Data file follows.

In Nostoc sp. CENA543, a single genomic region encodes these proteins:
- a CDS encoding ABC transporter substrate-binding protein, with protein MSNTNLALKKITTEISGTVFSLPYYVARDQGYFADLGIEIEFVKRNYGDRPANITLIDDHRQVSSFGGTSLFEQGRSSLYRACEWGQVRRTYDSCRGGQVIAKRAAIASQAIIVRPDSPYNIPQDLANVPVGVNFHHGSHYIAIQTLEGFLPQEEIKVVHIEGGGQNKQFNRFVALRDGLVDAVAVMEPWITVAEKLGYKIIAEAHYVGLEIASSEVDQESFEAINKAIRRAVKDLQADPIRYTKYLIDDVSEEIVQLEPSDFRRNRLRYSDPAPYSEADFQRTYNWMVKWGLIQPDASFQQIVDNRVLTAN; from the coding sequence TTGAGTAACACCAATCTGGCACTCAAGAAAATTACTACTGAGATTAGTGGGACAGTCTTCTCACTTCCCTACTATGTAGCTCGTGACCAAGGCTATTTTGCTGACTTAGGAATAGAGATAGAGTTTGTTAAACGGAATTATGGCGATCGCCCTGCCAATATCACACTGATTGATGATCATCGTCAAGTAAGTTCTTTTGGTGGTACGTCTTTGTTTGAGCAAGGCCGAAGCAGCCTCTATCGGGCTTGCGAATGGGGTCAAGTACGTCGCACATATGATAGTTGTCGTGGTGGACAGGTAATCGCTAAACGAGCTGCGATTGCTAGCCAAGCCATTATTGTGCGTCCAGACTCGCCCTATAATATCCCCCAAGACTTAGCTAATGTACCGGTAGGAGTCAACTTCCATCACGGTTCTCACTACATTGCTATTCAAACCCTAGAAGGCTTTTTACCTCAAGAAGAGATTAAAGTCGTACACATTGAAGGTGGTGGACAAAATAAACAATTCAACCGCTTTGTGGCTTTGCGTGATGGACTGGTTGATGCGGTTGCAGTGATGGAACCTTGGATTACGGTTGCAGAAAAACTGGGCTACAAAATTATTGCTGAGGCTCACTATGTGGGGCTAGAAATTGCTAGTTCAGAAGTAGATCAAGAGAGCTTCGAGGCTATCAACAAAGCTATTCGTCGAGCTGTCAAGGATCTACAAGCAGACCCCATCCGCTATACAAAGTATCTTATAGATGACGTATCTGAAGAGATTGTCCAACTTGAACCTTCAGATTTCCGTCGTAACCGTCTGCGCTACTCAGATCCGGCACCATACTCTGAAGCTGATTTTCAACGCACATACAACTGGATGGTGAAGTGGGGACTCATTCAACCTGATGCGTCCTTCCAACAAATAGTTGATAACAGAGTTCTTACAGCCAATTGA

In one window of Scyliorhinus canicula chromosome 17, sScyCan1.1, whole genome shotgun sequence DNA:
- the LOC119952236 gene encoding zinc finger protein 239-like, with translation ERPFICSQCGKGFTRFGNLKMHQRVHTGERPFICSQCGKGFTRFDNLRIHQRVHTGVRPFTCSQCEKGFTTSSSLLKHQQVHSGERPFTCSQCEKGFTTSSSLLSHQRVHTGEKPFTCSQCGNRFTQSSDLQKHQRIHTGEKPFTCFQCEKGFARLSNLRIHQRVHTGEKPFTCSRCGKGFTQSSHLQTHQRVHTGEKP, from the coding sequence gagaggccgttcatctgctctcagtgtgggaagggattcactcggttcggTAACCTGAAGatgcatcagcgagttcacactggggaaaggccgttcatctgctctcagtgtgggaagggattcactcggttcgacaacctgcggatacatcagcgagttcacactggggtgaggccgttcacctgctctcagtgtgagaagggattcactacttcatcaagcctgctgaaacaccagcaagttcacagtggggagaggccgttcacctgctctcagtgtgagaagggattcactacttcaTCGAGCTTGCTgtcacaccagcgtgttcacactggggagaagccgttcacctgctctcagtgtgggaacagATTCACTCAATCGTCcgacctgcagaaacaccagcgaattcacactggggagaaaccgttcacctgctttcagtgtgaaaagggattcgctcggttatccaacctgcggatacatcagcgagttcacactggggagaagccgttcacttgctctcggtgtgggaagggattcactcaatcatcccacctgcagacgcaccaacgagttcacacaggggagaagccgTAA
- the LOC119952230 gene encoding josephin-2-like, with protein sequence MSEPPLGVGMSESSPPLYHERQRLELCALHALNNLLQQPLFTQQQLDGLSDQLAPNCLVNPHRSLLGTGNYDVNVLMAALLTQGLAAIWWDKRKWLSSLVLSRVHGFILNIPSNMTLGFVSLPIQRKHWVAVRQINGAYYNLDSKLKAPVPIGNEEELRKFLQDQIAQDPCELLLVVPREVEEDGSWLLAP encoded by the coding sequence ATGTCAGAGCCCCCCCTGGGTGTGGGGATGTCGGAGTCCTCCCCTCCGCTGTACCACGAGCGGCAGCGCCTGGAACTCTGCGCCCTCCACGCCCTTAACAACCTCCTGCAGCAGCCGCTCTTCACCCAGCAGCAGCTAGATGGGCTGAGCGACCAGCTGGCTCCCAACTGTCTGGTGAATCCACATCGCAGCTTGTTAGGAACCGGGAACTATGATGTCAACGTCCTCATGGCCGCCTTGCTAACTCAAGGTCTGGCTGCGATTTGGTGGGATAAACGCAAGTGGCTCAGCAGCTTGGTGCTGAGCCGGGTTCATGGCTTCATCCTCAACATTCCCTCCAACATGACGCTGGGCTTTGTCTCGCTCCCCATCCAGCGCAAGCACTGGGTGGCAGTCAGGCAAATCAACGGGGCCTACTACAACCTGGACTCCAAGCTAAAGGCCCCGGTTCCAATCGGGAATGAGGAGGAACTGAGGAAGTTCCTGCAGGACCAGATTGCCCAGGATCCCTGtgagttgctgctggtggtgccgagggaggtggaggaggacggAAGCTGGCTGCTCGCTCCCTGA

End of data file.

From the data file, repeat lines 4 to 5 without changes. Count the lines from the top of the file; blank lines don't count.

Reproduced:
- the LOC119952236 gene encoding zinc finger protein 239-like, with translation ERPFICSQCGKGFTRFGNLKMHQRVHTGERPFICSQCGKGFTRFDNLRIHQRVHTGVRPFTCSQCEKGFTTSSSLLKHQQVHSGERPFTCSQCEKGFTTSSSLLSHQRVHTGEKPFTCSQCGNRFTQSSDLQKHQRIHTGEKPFTCFQCEKGFARLSNLRIHQRVHTGEKPFTCSRCGKGFTQSSHLQTHQRVHTGEKP, from the coding sequence gagaggccgttcatctgctctcagtgtgggaagggattcactcggttcggTAACCTGAAGatgcatcagcgagttcacactggggaaaggccgttcatctgctctcagtgtgggaagggattcactcggttcgacaacctgcggatacatcagcgagttcacactggggtgaggccgttcacctgctctcagtgtgagaagggattcactacttcatcaagcctgctgaaacaccagcaagttcacagtggggagaggccgttcacctgctctcagtgtgagaagggattcactacttcaTCGAGCTTGCTgtcacaccagcgtgttcacactggggagaagccgttcacctgctctcagtgtgggaacagATTCACTCAATCGTCcgacctgcagaaacaccagcgaattcacactggggagaaaccgttcacctgctttcagtgtgaaaagggattcgctcggttatccaacctgcggatacatcagcgagttcacactggggagaagccgttcacttgctctcggtgtgggaagggattcactcaatcatcccacctgcagacgcaccaacgagttcacacaggggagaagccgTAA
- the LOC119952230 gene encoding josephin-2-like, with protein sequence MSEPPLGVGMSESSPPLYHERQRLELCALHALNNLLQQPLFTQQQLDGLSDQLAPNCLVNPHRSLLGTGNYDVNVLMAALLTQGLAAIWWDKRKWLSSLVLSRVHGFILNIPSNMTLGFVSLPIQRKHWVAVRQINGAYYNLDSKLKAPVPIGNEEELRKFLQDQIAQDPCELLLVVPREVEEDGSWLLAP encoded by the coding sequence ATGTCAGAGCCCCCCCTGGGTGTGGGGATGTCGGAGTCCTCCCCTCCGCTGTACCACGAGCGGCAGCGCCTGGAACTCTGCGCCCTCCACGCCCTTAACAACCTCCTGCAGCAGCCGCTCTTCACCCAGCAGCAGCTAGATGGGCTGAGCGACCAGCTGGCTCCCAACTGTCTGGTGAATCCACATCGCAGCTTGTTAGGAACCGGGAACTATGATGTCAACGTCCTCATGGCCGCCTTGCTAACTCAAGGTCTGGCTGCGATTTGGTGGGATAAACGCAAGTGGCTCAGCAGCTTGGTGCTGAGCCGGGTTCATGGCTTCATCCTCAACATTCCCTCCAACATGACGCTGGGCTTTGTCTCGCTCCCCATCCAGCGCAAGCACTGGGTGGCAGTCAGGCAAATCAACGGGGCCTACTACAACCTGGACTCCAAGCTAAAGGCCCCGGTTCCAATCGGGAATGAGGAGGAACTGAGGAAGTTCCTGCAGGACCAGATTGCCCAGGATCCCTGtgagttgctgctggtggtgccgagggaggtggaggaggacggAAGCTGGCTGCTCGCTCCCTGA